As suggested above, narratives contain moral components – in other words, they contain implicit or explicit values about what a community or society believes to be right and wrong. Narratives about people with mental illness have historically reflected certain values, represented by the following statements, suggesting that people with mental illness are:

  • disordered (versus ordered)

  • irrational (versus rational)

  • unproductive (versus productive)

Today, these values have been influenced by the process of medicalizing mental illness, which has lead to the establishment (or ‘negotiation’) of a new set of competing values, reflected by these statements:

  • mental illness is a disease that can be treated

  • people with mental illness are not to blame for their condition (popular wisdom is increasingly considering it to be a random medical event)

  • people with mental illness deserve good medical care and services such as subsidized housing

Common cultural values (and statements) associated with people with addictions reflect some similar values, but others that reflect a harsher judgement. That is, that they are:

  • unproductive (versus productive)

  • irrational (versus rational)

  • disordered (versus ordered)

  • dangerous (versus safe

  • deceitful or manipulative (versus honest)

  • non-contributors (versus contributors

And that addicts:

  • have made bad choices, choosing to use drugs and therefore are to blame for their condition

  • should simply choose not to use drugs or be forced to stop using drugs through detox, medical treatment, drug court or jai

  • are fundamentally undeserving of government (taxpayer funded) programs such as housing (Most social housing will not take active addicts as tenants

Arguably, the newly-established supervised injection facility is a hot spot of ‘meaning negotiation’ where philosophies that are both disapproving and sympathetic about addiction meet one another. For those who oppose supervised injection facilities, there are a number of key cultural values associated with the SIF, including that the SIF:

  • encourages drug use

  • promotes addiction

  • attracts addicts and social problems

  • enables immorality (in the form of addiction

  • represents a surrender in the morally righteous war on drugs

Of interest, when the Portland Hotel Society was about to implement the SIF in partnership with the Vancouver Coastal Health Authority, I was invited to the United States Embassy to meet with Dr. David Murray, consultant to John Walters, US Drug Policy Coordinator (commonly referred to as the US Drug Czar) appointed by President George Bush. At this meeting, Dr. Murray cautioned against the implementation of the SIF based on the values described above. On a number of occasions in the discussion, he implied that the sovereignty of Canada might be jeopardized by the SIF and other harm reduction policies. This speaks to the different cultural values that underpin the drug policies in the United States and Canada.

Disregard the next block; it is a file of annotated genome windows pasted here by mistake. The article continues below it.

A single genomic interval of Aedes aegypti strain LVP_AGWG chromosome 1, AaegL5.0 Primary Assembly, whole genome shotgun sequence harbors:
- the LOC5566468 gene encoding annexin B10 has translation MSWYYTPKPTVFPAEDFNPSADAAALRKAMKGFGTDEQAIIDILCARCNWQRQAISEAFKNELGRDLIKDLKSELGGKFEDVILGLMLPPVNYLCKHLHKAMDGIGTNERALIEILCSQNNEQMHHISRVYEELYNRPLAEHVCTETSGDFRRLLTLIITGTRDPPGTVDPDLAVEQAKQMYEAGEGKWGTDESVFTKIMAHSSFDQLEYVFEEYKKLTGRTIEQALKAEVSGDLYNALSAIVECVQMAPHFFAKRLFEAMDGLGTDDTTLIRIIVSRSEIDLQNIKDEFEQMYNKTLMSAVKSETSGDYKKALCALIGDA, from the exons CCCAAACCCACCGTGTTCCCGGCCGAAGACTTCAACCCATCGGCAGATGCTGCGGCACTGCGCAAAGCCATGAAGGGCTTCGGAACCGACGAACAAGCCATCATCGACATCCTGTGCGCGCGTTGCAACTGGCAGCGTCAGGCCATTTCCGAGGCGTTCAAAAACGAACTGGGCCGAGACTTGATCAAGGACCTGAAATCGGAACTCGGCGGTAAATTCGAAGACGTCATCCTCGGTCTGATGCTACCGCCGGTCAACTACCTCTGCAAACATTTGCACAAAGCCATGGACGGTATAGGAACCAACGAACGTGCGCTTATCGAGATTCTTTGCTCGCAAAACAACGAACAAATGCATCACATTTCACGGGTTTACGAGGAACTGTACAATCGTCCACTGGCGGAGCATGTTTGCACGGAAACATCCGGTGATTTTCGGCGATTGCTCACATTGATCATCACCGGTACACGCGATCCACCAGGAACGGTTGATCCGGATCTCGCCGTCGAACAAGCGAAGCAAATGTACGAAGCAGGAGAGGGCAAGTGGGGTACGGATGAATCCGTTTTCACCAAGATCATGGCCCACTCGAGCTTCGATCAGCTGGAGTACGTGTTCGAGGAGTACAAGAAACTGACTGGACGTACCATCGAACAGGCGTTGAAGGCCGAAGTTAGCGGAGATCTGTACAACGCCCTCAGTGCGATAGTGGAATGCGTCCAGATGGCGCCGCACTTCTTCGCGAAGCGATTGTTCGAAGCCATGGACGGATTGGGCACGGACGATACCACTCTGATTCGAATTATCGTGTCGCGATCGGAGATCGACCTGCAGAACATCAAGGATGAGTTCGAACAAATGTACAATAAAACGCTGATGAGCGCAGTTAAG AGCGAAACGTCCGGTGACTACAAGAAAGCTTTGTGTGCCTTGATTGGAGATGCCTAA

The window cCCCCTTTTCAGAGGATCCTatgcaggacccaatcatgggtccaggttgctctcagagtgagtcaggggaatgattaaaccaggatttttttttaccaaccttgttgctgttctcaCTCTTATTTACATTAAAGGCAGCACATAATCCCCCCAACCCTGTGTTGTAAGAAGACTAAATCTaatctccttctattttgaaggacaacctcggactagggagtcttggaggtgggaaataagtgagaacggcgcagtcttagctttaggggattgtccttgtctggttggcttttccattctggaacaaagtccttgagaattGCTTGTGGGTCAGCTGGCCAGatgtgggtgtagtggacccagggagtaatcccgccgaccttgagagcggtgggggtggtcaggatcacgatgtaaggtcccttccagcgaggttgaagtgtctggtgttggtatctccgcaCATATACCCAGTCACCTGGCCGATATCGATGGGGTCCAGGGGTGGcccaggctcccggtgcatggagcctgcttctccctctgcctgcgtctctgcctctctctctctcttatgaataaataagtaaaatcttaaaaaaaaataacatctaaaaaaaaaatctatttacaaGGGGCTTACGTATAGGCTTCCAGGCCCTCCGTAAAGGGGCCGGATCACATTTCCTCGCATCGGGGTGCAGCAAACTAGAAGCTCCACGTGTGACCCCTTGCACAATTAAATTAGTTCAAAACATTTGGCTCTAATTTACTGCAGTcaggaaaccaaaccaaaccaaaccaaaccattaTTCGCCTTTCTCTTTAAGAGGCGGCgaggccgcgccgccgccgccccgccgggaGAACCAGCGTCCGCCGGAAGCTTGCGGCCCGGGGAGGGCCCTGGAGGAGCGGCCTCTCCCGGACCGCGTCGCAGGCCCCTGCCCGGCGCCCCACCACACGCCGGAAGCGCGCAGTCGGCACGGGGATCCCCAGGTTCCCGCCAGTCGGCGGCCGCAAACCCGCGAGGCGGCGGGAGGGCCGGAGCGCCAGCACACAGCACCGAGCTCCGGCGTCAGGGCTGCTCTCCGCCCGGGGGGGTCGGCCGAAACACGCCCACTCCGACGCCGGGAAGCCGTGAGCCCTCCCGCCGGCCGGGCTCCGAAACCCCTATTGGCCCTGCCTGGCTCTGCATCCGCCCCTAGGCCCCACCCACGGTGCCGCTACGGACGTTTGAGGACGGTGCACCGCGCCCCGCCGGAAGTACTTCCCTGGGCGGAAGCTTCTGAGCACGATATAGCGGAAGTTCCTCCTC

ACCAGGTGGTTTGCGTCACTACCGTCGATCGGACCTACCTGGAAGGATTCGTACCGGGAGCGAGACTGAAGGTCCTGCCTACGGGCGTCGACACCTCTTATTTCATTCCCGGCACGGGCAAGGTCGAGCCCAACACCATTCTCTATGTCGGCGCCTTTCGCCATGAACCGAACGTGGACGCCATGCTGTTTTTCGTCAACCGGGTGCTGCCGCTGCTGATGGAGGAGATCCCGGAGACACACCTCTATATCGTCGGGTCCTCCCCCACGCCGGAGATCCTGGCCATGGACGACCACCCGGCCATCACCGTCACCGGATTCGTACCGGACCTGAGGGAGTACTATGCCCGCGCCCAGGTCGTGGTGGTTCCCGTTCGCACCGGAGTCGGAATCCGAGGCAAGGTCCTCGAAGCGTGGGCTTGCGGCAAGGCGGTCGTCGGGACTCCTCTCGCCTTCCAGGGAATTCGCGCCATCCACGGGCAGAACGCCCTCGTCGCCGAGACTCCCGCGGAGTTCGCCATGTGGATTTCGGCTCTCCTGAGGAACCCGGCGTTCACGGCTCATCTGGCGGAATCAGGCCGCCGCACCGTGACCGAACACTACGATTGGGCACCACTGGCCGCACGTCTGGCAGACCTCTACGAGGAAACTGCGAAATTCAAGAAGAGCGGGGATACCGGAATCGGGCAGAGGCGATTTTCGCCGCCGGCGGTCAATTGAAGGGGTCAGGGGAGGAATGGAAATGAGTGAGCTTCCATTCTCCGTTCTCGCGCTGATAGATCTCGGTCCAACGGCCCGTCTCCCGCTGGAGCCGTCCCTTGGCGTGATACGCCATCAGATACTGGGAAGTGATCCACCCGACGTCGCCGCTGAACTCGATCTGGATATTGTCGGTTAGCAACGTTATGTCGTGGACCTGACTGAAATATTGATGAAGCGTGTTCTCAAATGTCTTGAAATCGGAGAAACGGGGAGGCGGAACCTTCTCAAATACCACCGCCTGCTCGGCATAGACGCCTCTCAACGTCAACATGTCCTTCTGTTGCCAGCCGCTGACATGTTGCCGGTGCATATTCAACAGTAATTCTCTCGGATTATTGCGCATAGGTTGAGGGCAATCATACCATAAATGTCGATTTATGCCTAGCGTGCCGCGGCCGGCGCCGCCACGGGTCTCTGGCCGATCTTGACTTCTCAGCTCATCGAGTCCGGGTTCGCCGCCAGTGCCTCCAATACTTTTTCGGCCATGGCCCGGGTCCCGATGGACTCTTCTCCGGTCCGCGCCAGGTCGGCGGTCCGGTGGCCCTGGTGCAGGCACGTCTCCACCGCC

In opposition to Murray’s view, a number of cultural values and assumptions are at the heart of the position of those who support the SIF. These cultural values are summarized as follows:

  • no one endorses addiction, but interventions that curb overdoses and the spread of infectious diseases have to be sought

  • addiction cannot be stopped forcibly

  • saving lives is fundamental (even lives of those making choices we disagree with

  • people need to be alive to seek treatment or withdrawal service

  • practical, low-threshold intervention (e.g. provision of clean needles, supervised injection facility) can curb unhealthy injection practice

  • reduction of public use of drugs by preventing people from injecting in alleyways is important

  • providing services and support for people who continue their active addictions without forcing them to stop their addiction is okay